Detectives, chasing what looked like murder along an isolated stretch of New Mexico highway, shifted gears when evidence pointed them in an unexpected direction and revealed death was not at all it seemed.
On the morning of March 15, 2008, a couple driving along US 84 spotted a body on the side of the road and called 911. New Mexico State Police arrived at the scene, where she found a lifeless middle-aged man lying on the ground. .
The man’s mouth was sealed with duct tape, suggesting he had been removed. He had been shot in the back of the neck. Initially, “it looked like an execution,” investigators said “Accident, suicide or murder” broadcast on Saturdays at 7 / 6c at Oxygen.
Handgun attached to several helium balloons, some of which were still inflated, was found tangled in a cactus about 10 meters from the body added to the mystery.
License plates from a car at the scene were used to identify the victim as 55 years old Thomas hickman, a director of operations for Red Lobster from Richland Hills, Texas. He was last seen at a business meeting in Abilene, Texas, and was reported missing although he never showed up at a subsequent rally.
After excluding 911 callers as murder suspects, investigators looked into the case. They learned that Hickman, a “gentle giant” who was six and a half feet tall, had an almost 30-year-old wife, Lisa, and an adult son, Matthew. Hickman was much admired at the restaurant chain and in his community. He apparently had no enemies.
The medical examiner’s report confirmed that the cause of death was the only shot. Evidence showed that he was shot at point blank range.
Hickman’s wallet and credit cards were found in his car, which told police it was not a theft. The only fingerprints found in the vehicle belonged to Hickman.
Investigators established a timeline. A ranch manager who worked near the crime scene told investigators he had not seen any cars in the area the night before Hickman’s body was found. Other witnesses said they saw a car at 4:30 a.m. on March 15.
They dug into Hickman’s banking and credit card business to trace his movements. A purchase at a Sweetwater, Texas gas station in the hours leading up to her disappearance led detectives to check security camera footage. The video showed Hickman in the store, along with another couple that detectives were trying to identify in order to question them.
While working on this possible lead, authorities were struck by Hickman’s financial records, which revealed he was in debt of around $ 60,000, according to “Accident, Suicide or Murder.”
Detectives also learned that Hickman had scheduled a meeting with a Red Lobster official that he intended to shut down. Authorities viewed this as a possible motive for violence, but confirmed the person of interest was away from New Mexico at the time of the murder.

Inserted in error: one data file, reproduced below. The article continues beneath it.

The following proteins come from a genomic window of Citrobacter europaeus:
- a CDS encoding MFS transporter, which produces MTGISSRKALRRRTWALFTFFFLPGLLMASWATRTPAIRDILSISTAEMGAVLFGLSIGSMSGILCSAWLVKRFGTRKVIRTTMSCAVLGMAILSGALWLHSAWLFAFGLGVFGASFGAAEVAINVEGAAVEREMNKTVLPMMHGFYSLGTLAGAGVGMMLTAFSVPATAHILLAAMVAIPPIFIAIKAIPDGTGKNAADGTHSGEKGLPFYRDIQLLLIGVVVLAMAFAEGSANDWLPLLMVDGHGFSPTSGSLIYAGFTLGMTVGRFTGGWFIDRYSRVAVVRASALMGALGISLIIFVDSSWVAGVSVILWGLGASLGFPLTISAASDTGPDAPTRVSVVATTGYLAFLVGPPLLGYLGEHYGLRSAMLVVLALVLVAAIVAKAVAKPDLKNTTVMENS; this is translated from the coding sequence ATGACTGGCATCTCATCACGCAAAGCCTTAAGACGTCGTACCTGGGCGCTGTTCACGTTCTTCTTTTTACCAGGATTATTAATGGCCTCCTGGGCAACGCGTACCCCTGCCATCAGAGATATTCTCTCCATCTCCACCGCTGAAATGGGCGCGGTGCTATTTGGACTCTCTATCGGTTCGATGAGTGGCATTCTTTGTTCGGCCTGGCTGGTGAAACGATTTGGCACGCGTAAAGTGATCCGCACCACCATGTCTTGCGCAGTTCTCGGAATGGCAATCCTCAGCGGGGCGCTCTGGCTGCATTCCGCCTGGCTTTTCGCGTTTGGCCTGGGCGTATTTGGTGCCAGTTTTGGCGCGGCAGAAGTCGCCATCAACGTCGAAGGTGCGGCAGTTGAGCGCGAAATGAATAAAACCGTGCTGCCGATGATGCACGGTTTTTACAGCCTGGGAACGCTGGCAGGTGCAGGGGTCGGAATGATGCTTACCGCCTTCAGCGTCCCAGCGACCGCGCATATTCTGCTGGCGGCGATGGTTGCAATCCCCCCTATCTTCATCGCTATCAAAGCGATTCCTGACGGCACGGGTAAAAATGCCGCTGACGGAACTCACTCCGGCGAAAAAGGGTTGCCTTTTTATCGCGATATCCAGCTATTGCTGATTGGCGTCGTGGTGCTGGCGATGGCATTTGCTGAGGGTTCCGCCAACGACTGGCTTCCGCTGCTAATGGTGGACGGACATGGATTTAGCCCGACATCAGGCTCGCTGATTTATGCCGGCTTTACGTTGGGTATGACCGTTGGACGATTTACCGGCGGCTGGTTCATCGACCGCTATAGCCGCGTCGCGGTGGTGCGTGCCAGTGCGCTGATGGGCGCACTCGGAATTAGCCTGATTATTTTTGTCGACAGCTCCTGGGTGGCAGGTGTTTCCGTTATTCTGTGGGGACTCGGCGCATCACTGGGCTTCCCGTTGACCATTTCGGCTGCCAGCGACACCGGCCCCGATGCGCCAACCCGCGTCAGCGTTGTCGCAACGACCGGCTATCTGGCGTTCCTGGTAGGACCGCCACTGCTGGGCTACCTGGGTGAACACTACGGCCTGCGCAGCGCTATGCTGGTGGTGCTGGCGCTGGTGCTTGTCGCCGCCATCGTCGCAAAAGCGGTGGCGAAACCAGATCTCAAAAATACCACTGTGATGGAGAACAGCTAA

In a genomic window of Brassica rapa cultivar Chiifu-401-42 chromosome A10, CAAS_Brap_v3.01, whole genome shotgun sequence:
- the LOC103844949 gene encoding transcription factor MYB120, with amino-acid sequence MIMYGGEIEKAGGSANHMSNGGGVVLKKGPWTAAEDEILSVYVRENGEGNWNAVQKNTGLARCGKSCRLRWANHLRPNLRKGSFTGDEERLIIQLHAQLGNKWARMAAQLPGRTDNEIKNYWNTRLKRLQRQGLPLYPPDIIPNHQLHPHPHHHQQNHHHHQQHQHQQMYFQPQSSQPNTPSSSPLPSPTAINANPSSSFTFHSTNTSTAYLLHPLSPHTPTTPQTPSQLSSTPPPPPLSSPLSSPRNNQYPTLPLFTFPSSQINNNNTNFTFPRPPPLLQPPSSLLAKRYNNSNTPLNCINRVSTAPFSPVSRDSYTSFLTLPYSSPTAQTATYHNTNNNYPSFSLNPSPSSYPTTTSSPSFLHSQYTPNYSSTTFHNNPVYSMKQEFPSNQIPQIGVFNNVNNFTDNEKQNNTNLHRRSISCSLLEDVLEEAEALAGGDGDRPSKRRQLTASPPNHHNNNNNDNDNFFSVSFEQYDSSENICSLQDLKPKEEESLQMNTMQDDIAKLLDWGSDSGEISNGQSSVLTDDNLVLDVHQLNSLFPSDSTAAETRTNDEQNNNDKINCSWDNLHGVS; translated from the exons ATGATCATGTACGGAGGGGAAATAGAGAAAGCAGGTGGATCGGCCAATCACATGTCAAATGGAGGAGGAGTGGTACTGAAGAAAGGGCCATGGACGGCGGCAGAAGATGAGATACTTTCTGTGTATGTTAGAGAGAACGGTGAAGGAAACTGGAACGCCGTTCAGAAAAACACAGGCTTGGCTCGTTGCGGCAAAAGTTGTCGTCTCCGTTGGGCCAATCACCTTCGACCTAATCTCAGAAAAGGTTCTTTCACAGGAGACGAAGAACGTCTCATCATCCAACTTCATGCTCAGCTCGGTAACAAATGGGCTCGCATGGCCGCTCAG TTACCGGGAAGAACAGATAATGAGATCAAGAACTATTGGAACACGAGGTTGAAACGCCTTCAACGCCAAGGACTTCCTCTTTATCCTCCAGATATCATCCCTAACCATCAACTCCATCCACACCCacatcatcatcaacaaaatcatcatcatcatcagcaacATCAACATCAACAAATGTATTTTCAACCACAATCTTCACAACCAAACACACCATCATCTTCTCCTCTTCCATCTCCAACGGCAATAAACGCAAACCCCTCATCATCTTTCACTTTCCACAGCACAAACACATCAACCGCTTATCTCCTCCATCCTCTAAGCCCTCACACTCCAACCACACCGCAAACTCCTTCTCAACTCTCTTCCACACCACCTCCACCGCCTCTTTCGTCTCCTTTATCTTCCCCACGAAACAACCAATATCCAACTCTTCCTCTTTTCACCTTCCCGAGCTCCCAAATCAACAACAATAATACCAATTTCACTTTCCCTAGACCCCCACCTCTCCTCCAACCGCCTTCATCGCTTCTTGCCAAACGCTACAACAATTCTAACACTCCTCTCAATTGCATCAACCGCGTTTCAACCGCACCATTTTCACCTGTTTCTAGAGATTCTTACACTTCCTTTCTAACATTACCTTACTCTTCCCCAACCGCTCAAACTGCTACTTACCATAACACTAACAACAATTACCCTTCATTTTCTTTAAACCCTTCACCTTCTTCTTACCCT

The fact that Hickman was shot and his mouth sealed with duct tape indicated homicide, but investigators questioned this theory in light of the Smith & Wesson gun attached to the balloons at the scene. Pistols the handle and trigger guard had been removed. Its serial number had been archived. A search of Hickman’s laptop revealed he had visited a store that sold helium balloons a month before his death.
Five days after Hickman’s body was found in a field along the road, officials questioned Lisa and Matthew Hickman. Detectives learned that Lisa was diagnosed with multiple sclerosis in 2003. The chronic disease had taken its toll on the family physically, emotionally and financially.
During a search of Hickman’s home, detectives found letters from the victim to his wife and son. Each came with instructions on what to do if they died, including how to manage their debts and use the money from their life insurance policies. Hickman’s letter to his son reassured him that he would look after him no matter what.
Investigators considered the possibility that Hickman considered committing suicide and prepared his family for the consequences of his death. A new search of the Hickman garage revealed filings on a workbench. The documents were found to match the shavings from the small weapon found at the crime scene almost perfectly.
Detectives were able to determine that Hickman purchased this gun in January 2008. Hickman was known to everyone as someone who avoided confrontation. Why would he need a gun? It shocked his personality.
Hickman’s death looked more like suicide, and evidence from Hickman’s laptop computer showing that he had researched lifting capacity with balloons supported this theory.
It turned out that the television series “CSI” had broadcast an episode in October 2003 featuring a case of a despondent man who attempted to impersonate a gunshot homicide. He would pull the trigger and the pistol, attached to helium balloons, would fly away. But the balloons were trapped after the suicide.
It seemed that life could imitate art. Captain Shayne Arthur, a retired New Mexico State Police crime scene investigator, experimented with helium balloons and a featherweight firearm and attempted to recreate what had been found at the scene of the crime. âEventually,â he said, âmy balloons hit a bush in my backyard. ”
He suspected that was what had happened on the land where Hickman had been found. Hickman may not have noticed the cactus near where he shot himself, investigators said. If it hadn’t been there, Hickman’s death would have been an unsolved homicide, they told “Accident, Suicide or Murder.”
Two months after the discovery of Hickman’s body, the New Mexico medical examiner’s office called his death suicide.
Investigators are uncertain whether Hickman watched the “CSI” episode or whether he independently came up with the idea of ââtrying to help his family. Because her death was ruled as suicide, the life insurance policy did not pay its full amount.
To learn more about the case, watch “Accident, suicide or murder” broadcast on Saturdays at 7 / 6c at Oxygen, or broadcast episodes here.